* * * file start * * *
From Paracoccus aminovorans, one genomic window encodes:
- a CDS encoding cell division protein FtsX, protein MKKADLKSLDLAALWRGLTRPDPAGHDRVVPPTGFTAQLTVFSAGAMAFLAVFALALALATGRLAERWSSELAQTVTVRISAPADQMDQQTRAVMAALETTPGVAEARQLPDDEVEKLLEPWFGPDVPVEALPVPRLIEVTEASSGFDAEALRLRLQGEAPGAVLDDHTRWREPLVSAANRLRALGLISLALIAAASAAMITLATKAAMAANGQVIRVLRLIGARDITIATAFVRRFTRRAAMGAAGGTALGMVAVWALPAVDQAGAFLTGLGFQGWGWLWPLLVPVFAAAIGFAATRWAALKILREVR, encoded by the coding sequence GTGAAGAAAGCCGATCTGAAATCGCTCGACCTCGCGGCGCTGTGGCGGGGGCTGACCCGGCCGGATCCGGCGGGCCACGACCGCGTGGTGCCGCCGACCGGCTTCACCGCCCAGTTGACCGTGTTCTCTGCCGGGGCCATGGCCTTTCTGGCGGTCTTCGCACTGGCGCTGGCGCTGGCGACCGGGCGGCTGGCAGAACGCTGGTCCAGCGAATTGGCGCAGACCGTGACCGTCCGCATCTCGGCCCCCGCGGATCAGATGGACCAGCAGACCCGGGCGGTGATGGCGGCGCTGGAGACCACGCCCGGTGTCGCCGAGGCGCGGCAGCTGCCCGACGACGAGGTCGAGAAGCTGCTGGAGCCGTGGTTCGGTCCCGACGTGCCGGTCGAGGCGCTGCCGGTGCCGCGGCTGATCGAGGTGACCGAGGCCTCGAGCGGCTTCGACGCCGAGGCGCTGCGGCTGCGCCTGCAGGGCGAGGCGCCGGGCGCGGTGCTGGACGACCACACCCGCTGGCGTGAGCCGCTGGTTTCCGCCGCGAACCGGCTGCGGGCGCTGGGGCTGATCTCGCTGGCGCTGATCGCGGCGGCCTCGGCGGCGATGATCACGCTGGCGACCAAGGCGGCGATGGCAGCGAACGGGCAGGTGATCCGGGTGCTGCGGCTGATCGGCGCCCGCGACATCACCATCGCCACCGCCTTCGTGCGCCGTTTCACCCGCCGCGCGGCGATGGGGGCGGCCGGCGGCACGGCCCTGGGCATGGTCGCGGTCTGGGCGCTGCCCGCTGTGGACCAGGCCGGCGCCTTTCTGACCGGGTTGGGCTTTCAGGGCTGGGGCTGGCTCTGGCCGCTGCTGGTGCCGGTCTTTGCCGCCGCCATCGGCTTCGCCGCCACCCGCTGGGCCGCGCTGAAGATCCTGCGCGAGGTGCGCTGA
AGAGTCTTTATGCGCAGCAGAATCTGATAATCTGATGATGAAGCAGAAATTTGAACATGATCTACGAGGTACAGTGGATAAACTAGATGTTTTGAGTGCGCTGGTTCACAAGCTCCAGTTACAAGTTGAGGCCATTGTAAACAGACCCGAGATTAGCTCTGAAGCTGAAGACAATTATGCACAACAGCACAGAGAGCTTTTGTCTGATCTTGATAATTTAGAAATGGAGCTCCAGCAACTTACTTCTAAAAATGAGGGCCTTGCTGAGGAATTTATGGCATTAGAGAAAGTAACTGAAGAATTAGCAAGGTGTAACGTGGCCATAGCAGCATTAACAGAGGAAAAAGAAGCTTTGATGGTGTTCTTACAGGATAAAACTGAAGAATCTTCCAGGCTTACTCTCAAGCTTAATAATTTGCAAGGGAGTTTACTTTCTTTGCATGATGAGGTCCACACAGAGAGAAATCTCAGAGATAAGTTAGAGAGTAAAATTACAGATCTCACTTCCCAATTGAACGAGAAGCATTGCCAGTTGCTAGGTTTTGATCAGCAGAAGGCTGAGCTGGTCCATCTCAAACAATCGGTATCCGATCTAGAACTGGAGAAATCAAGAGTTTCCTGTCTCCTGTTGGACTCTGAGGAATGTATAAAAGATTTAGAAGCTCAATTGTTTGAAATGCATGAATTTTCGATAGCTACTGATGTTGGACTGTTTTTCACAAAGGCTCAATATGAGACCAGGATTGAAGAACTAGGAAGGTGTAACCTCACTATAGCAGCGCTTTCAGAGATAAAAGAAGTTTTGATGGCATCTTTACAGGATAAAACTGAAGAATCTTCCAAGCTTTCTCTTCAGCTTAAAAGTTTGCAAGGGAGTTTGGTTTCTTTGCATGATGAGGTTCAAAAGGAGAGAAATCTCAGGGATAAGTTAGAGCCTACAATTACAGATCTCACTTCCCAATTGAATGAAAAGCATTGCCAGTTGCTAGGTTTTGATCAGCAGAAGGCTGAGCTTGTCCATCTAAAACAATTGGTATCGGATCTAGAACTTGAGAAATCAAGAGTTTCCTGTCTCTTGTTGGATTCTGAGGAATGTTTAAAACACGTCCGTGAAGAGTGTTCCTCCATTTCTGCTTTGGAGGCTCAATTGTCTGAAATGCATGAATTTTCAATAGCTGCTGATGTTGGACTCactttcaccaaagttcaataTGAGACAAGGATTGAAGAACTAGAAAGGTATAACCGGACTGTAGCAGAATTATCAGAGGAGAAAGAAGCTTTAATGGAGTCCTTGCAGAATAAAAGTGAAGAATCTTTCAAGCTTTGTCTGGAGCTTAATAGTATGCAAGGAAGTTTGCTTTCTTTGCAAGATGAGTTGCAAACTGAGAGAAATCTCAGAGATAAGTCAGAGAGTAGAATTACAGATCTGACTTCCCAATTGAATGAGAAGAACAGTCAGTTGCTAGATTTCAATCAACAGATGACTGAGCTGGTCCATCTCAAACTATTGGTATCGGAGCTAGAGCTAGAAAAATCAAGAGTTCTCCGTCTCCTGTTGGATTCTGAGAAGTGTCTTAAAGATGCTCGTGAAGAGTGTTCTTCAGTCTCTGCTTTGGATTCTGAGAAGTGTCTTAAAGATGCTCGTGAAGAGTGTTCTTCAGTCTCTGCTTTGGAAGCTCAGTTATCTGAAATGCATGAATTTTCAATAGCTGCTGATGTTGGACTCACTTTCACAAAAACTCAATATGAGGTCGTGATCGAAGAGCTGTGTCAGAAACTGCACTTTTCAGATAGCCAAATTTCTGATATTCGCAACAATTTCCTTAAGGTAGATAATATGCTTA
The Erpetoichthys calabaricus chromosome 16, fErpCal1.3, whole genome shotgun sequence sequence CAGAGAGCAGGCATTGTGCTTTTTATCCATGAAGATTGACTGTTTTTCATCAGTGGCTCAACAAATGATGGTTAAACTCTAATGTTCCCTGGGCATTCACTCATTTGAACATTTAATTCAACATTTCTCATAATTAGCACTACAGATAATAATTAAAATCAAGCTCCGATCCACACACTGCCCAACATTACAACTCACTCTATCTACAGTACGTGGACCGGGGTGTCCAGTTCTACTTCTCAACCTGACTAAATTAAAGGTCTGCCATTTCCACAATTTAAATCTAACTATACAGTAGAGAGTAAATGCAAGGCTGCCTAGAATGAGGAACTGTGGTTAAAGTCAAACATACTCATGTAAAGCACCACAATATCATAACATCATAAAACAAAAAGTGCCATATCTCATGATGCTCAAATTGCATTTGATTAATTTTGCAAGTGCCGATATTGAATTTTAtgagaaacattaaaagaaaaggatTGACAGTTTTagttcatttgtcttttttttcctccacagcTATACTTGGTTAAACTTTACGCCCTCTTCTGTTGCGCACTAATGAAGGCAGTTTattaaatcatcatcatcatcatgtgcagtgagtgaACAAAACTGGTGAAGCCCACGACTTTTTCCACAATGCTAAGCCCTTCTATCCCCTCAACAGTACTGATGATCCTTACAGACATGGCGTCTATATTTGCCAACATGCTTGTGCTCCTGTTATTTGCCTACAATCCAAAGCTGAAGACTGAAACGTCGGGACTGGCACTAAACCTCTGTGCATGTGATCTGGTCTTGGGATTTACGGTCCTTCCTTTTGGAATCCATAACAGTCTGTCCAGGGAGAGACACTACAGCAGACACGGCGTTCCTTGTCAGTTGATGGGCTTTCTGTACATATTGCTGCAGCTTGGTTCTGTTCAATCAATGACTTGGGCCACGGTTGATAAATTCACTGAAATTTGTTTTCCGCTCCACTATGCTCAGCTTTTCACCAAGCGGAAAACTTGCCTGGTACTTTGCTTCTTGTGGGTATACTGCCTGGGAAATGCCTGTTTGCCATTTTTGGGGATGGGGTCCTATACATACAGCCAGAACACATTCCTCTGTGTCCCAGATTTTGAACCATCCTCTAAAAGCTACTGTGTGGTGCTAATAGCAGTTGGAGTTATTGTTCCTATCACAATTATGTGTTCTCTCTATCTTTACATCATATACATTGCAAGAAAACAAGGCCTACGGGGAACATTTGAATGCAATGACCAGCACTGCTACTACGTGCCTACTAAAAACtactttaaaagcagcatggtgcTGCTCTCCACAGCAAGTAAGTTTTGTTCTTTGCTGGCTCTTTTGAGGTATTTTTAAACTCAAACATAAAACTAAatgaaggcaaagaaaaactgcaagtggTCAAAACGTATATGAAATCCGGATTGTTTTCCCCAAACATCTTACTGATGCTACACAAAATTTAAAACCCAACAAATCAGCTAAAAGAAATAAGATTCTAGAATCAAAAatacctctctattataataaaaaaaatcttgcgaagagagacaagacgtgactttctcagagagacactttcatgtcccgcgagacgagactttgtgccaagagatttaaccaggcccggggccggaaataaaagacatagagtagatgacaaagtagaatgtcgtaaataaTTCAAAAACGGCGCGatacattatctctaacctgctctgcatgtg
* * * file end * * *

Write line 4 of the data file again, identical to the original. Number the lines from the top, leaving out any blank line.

The Erpetoichthys calabaricus chromosome 16, fErpCal1.3, whole genome shotgun sequence sequence CAGAGAGCAGGCATTGTGCTTTTTATCCATGAAGATTGACTGTTTTTCATCAGTGGCTCAACAAATGATGGTTAAACTCTAATGTTCCCTGGGCATTCACTCATTTGAACATTTAATTCAACATTTCTCATAATTAGCACTACAGATAATAATTAAAATCAAGCTCCGATCCACACACTGCCCAACATTACAACTCACTCTATCTACAGTACGTGGACCGGGGTGTCCAGTTCTACTTCTCAACCTGACTAAATTAAAGGTCTGCCATTTCCACAATTTAAATCTAACTATACAGTAGAGAGTAAATGCAAGGCTGCCTAGAATGAGGAACTGTGGTTAAAGTCAAACATACTCATGTAAAGCACCACAATATCATAACATCATAAAACAAAAAGTGCCATATCTCATGATGCTCAAATTGCATTTGATTAATTTTGCAAGTGCCGATATTGAATTTTAtgagaaacattaaaagaaaaggatTGACAGTTTTagttcatttgtcttttttttcctccacagcTATACTTGGTTAAACTTTACGCCCTCTTCTGTTGCGCACTAATGAAGGCAGTTTattaaatcatcatcatcatcatgtgcagtgagtgaACAAAACTGGTGAAGCCCACGACTTTTTCCACAATGCTAAGCCCTTCTATCCCCTCAACAGTACTGATGATCCTTACAGACATGGCGTCTATATTTGCCAACATGCTTGTGCTCCTGTTATTTGCCTACAATCCAAAGCTGAAGACTGAAACGTCGGGACTGGCACTAAACCTCTGTGCATGTGATCTGGTCTTGGGATTTACGGTCCTTCCTTTTGGAATCCATAACAGTCTGTCCAGGGAGAGACACTACAGCAGACACGGCGTTCCTTGTCAGTTGATGGGCTTTCTGTACATATTGCTGCAGCTTGGTTCTGTTCAATCAATGACTTGGGCCACGGTTGATAAATTCACTGAAATTTGTTTTCCGCTCCACTATGCTCAGCTTTTCACCAAGCGGAAAACTTGCCTGGTACTTTGCTTCTTGTGGGTATACTGCCTGGGAAATGCCTGTTTGCCATTTTTGGGGATGGGGTCCTATACATACAGCCAGAACACATTCCTCTGTGTCCCAGATTTTGAACCATCCTCTAAAAGCTACTGTGTGGTGCTAATAGCAGTTGGAGTTATTGTTCCTATCACAATTATGTGTTCTCTCTATCTTTACATCATATACATTGCAAGAAAACAAGGCCTACGGGGAACATTTGAATGCAATGACCAGCACTGCTACTACGTGCCTACTAAAAACtactttaaaagcagcatggtgcTGCTCTCCACAGCAAGTAAGTTTTGTTCTTTGCTGGCTCTTTTGAGGTATTTTTAAACTCAAACATAAAACTAAatgaaggcaaagaaaaactgcaagtggTCAAAACGTATATGAAATCCGGATTGTTTTCCCCAAACATCTTACTGATGCTACACAAAATTTAAAACCCAACAAATCAGCTAAAAGAAATAAGATTCTAGAATCAAAAatacctctctattataataaaaaaaatcttgcgaagagagacaagacgtgactttctcagagagacactttcatgtcccgcgagacgagactttgtgccaagagatttaaccaggcccggggccggaaataaaagacatagagtagatgacaaagtagaatgtcgtaaataaTTCAAAAACGGCGCGatacattatctctaacctgctctgcatgtg